For the first time since early 2019, collectors chased after high-end art with a voraciousness not seen since a few years before the pandemic, which lead to the world’s chief auction houses to sell more than $2.3 billion worth of art during a two-week sale series in New York.

Sotheby’s and Christie’s sold every item they had to offer as collectors splurged on everything from classic paintings of windswept fields by Vincent Van Gogh to spray-painted images by street artists such as Banksy to a rare edition of the U.S. Constitution.

As mentioned on www.fcharlesart.uk in an earlier article, the contemporary art market rebounded to an all-time high of $2.7 billion, boosted by online sales and the arrival of digital art in the form of “NFTs”, and while NFT artists populated high-profile live-streamed sales, the latest sale series also marked the mainstream arrival of cryptocurrency on the auction scene.

A group of cryptocurrency investors organized as “ ConstitutionDAO “ narrowly lost a bid to win the $43.2 million Constitution after crowdfunding $40 million-plus over a 72-hour span. Chicago hedge-fund billionaire Kenneth Griffin still outbid them all.

With the recent cryptocurrency boom in the art market with even traditional art auction houses like Christie’s buying into the market with the recent sale of fully digital artwork, there is much to be said about the waves caused in the ‘crypto art world’ in the past few months. Has Christie’s nod of validation towards the emerging crypto art market offering non-fungible tokens provided the much-needed boost in the art world?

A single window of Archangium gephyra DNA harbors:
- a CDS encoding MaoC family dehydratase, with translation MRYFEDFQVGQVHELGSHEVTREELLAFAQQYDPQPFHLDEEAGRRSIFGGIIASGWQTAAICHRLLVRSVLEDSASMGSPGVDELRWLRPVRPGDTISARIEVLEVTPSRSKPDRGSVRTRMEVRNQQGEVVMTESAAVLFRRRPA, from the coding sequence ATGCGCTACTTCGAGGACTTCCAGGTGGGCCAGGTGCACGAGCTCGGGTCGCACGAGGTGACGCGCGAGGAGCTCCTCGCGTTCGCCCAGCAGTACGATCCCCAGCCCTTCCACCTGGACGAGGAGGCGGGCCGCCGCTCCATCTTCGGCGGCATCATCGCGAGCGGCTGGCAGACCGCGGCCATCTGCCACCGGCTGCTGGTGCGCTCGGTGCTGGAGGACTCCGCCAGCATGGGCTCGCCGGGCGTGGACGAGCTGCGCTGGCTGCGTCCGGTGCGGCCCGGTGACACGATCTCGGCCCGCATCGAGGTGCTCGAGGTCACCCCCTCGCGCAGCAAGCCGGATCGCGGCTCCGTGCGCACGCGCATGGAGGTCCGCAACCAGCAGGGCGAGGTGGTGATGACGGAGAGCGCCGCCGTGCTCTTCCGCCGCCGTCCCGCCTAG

To illustrate how quickly the art market overall has made up for any pandemic-related lags, consider this:

Last year, Christie’s auctioned off nine artworks for at least $25 million. The house crossed that mark 14 times in the past two weeks. Phillips’s $138 million sale on Wednesday was a record high for the company. Sotheby’s $676 million sale of the collection of real-estate mogul Harry Macklowe and his ex-wife, Linda Macklowe, also represented a record in the 277-year-old company’s history. The priciest work overall was a Macklowe piece, Mark Rothko’s $82.4 million Creamsicle-colored abstract, “No. 7, 1951,” which was won by an anonymous collector in Asia. Arne Glimcher, a dealer at Pace Gallery, said he sold that Rothko to the Macklowes in 1987 for far less.

Records fell like dominoes throughout the series for dozens of artists including Frida Kahlo, the late Mexican painter whose 1949 self-portrait sold Tuesday for $34.9 million at Sotheby’s. The sale shattered her previous $8 million record, as well as her husband Diego Rivera’s $9.7 million high bar set three years ago. Kahlo is now the priciest Latin American artist.

The artist known as Beeple who launched the global craze for nonfungible art tokens was able to watch Christie’s auction off his first real-life sculpture, “HUMAN ONE.” It sold for $29 million, over its $15 million estimate. Beeple, whose real name is Mike Winkelmann, even decided to bid on another NFT work by artist Urs Fischer later in the same sale, ultimately bowing out with a laugh. “I just got super excited,” he said afterward.

It is safe to say, the art market is bigger and stronger than it has been for a long time and now is the right time to participate.

Frederick Charles Art is here to support your journey into Art investment, by providing a transparent and time-efficient service that will keep you updated with market changes, trends and valuations, in addition to helping you identify opportunities in today’s market.

If you would like more information on the Art Market, Investment opportunities and more, contact the team at Frederick Charles.

 

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